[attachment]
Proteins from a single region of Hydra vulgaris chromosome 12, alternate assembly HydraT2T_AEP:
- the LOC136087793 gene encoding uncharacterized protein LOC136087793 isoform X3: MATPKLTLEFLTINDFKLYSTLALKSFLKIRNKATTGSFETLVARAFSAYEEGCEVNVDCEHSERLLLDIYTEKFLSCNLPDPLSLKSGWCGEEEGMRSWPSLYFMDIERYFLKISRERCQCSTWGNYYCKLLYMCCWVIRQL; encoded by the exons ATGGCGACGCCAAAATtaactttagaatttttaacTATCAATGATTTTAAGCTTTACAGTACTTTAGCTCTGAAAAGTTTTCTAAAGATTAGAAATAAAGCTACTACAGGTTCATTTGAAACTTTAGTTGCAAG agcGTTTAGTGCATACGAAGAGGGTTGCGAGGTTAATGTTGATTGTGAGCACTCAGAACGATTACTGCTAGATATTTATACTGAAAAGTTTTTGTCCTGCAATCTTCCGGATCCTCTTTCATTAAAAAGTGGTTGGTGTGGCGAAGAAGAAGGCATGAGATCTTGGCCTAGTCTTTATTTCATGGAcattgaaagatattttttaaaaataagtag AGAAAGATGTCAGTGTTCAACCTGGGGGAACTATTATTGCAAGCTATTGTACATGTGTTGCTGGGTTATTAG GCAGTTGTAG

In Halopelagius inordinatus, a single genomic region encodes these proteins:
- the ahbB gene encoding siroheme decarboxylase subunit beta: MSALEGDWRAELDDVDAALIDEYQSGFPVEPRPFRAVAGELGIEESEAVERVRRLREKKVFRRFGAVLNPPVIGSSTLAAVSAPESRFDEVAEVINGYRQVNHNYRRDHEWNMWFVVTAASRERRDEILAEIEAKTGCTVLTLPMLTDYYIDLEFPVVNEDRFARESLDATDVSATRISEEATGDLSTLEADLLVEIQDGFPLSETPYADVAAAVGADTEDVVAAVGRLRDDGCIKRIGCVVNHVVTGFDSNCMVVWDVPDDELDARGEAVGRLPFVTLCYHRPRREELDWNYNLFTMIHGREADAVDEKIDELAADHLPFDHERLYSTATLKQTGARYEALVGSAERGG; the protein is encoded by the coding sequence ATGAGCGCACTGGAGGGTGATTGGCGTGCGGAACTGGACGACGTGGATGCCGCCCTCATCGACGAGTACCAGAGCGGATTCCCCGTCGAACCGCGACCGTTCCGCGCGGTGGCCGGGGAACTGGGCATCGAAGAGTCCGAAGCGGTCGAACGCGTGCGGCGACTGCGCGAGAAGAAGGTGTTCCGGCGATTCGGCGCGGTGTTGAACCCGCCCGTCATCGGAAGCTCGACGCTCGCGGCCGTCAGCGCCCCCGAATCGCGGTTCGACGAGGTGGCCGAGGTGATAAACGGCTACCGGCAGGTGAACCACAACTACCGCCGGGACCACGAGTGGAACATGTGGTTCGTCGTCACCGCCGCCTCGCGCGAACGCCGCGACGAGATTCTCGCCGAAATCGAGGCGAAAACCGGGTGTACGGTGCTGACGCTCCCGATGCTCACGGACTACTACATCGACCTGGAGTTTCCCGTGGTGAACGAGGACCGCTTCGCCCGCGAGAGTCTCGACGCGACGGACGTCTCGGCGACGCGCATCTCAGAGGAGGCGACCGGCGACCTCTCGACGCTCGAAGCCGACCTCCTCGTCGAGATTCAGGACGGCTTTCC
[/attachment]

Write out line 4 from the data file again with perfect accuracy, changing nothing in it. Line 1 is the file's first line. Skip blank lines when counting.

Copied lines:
- the ahbB gene encoding siroheme decarboxylase subunit beta: MSALEGDWRAELDDVDAALIDEYQSGFPVEPRPFRAVAGELGIEESEAVERVRRLREKKVFRRFGAVLNPPVIGSSTLAAVSAPESRFDEVAEVINGYRQVNHNYRRDHEWNMWFVVTAASRERRDEILAEIEAKTGCTVLTLPMLTDYYIDLEFPVVNEDRFARESLDATDVSATRISEEATGDLSTLEADLLVEIQDGFPLSETPYADVAAAVGADTEDVVAAVGRLRDDGCIKRIGCVVNHVVTGFDSNCMVVWDVPDDELDARGEAVGRLPFVTLCYHRPRREELDWNYNLFTMIHGREADAVDEKIDELAADHLPFDHERLYSTATLKQTGARYEALVGSAERGG; the protein is encoded by the coding sequence ATGAGCGCACTGGAGGGTGATTGGCGTGCGGAACTGGACGACGTGGATGCCGCCCTCATCGACGAGTACCAGAGCGGATTCCCCGTCGAACCGCGACCGTTCCGCGCGGTGGCCGGGGAACTGGGCATCGAAGAGTCCGAAGCGGTCGAACGCGTGCGGCGACTGCGCGAGAAGAAGGTGTTCCGGCGATTCGGCGCGGTGTTGAACCCGCCCGTCATCGGAAGCTCGACGCTCGCGGCCGTCAGCGCCCCCGAATCGCGGTTCGACGAGGTGGCCGAGGTGATAAACGGCTACCGGCAGGTGAACCACAACTACCGCCGGGACCACGAGTGGAACATGTGGTTCGTCGTCACCGCCGCCTCGCGCGAACGCCGCGACGAGATTCTCGCCGAAATCGAGGCGAAAACCGGGTGTACGGTGCTGACGCTCCCGATGCTCACGGACTACTACATCGACCTGGAGTTTCCCGTGGTGAACGAGGACCGCTTCGCCCGCGAGAGTCTCGACGCGACGGACGTCTCGGCGACGCGCATCTCAGAGGAGGCGACCGGCGACCTCTCGACGCTCGAAGCCGACCTCCTCGTCGAGATTCAGGACGGCTTTCC